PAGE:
The smile fell from Molly’s face. “Oh I’m sorry. I shouldn’t tease. Are you er, bisexual?”
Greg jerked his head up. “No, nothing like that.” He grimaced. “Alright, so a few years back Sherlock and I are working a case. He says his suspect frequents this one gay bar looking for couples he can pay to let him watch, ah, them. So he and I go in to scope it out and I lean on the bar to try and look casual as I’m having a look around it out when all of a sudden he grab me by the arse and hauls me in for a snog. By the time I even realized what was happening our guy comes up and propositions us and I had to arrest him.”
Molly had kept her hand clamped over her mouth for the duration of the story until finally the laugh she had been holding back burst forth, loud shrieks of laugher that echoed across the water.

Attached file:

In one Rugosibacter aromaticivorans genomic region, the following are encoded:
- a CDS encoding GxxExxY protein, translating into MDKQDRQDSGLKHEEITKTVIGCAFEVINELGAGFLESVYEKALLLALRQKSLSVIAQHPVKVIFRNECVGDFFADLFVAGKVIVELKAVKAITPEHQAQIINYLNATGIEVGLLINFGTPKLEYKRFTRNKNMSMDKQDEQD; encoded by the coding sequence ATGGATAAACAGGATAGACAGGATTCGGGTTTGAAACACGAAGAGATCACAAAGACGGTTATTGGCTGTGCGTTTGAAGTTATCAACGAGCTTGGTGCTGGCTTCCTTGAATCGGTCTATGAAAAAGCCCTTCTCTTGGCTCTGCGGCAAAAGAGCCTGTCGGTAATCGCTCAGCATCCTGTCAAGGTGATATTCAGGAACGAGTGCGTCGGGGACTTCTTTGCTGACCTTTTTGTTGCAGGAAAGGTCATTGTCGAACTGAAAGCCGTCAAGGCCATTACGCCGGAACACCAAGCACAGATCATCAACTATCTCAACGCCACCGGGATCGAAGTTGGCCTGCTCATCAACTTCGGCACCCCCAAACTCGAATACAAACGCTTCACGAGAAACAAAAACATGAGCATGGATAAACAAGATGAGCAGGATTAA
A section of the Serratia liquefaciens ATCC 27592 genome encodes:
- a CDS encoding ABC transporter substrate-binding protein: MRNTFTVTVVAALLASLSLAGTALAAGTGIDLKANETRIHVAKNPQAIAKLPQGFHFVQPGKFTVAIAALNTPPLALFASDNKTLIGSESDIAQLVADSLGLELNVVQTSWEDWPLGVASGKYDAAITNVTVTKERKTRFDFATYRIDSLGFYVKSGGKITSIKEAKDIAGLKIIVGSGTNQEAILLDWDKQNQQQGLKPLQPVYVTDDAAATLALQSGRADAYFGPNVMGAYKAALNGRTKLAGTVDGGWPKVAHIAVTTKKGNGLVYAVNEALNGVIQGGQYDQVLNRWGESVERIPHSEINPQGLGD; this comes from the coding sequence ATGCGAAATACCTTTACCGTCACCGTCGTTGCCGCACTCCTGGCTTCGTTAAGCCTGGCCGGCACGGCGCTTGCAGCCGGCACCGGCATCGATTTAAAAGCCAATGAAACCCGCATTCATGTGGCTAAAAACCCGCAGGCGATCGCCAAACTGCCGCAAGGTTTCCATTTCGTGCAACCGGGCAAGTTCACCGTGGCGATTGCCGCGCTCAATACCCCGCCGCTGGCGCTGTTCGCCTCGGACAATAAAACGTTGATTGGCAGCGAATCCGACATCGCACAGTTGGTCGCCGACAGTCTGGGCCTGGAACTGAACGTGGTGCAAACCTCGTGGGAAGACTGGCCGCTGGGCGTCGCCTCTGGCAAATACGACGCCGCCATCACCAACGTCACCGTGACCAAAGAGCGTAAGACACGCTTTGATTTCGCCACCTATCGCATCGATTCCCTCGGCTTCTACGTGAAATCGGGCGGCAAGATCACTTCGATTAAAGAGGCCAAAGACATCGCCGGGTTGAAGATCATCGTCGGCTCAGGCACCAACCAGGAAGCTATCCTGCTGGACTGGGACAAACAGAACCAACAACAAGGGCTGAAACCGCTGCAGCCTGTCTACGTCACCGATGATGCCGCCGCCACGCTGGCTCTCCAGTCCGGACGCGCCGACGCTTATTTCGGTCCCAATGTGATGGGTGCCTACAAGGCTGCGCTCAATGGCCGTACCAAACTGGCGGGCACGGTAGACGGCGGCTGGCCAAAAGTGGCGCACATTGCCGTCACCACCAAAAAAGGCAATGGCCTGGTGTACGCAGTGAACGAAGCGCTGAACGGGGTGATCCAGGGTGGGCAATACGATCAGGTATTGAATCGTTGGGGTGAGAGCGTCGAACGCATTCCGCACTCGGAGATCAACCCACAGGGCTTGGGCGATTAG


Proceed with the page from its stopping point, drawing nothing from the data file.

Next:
“Oi!” Greg said, mildly offended.
She shook her head still laughing and placed her hand on his forearm as tears began to roll down her cheeks.
After a few moments she was able to catch her breath. “It’s not you, it’s just that,” she said wiping her eyes with her sleeve, “To him that was probably the most natural way to go about it!” she finished, beginning to laugh again.
Greg chuckled. “Actually you’re right,” he said, beginning to laugh harder. “Coulda warned me though couldn’t he?”
They laughed like this for a few more moments before finally calming down.
Greg inhaled deeply, abs aching in a wonderful way. He glanced down at his forearm, upon which Molly’s pale hand still rested. She looked at it too before blushing and beginning to pull it away. Greg caught it and slid his calloused fingers between her soft ones.
She looked up at him with those warm doe eyes and bit her lip.
“Can I-?” he began to ask, she cut him off with a quick nod.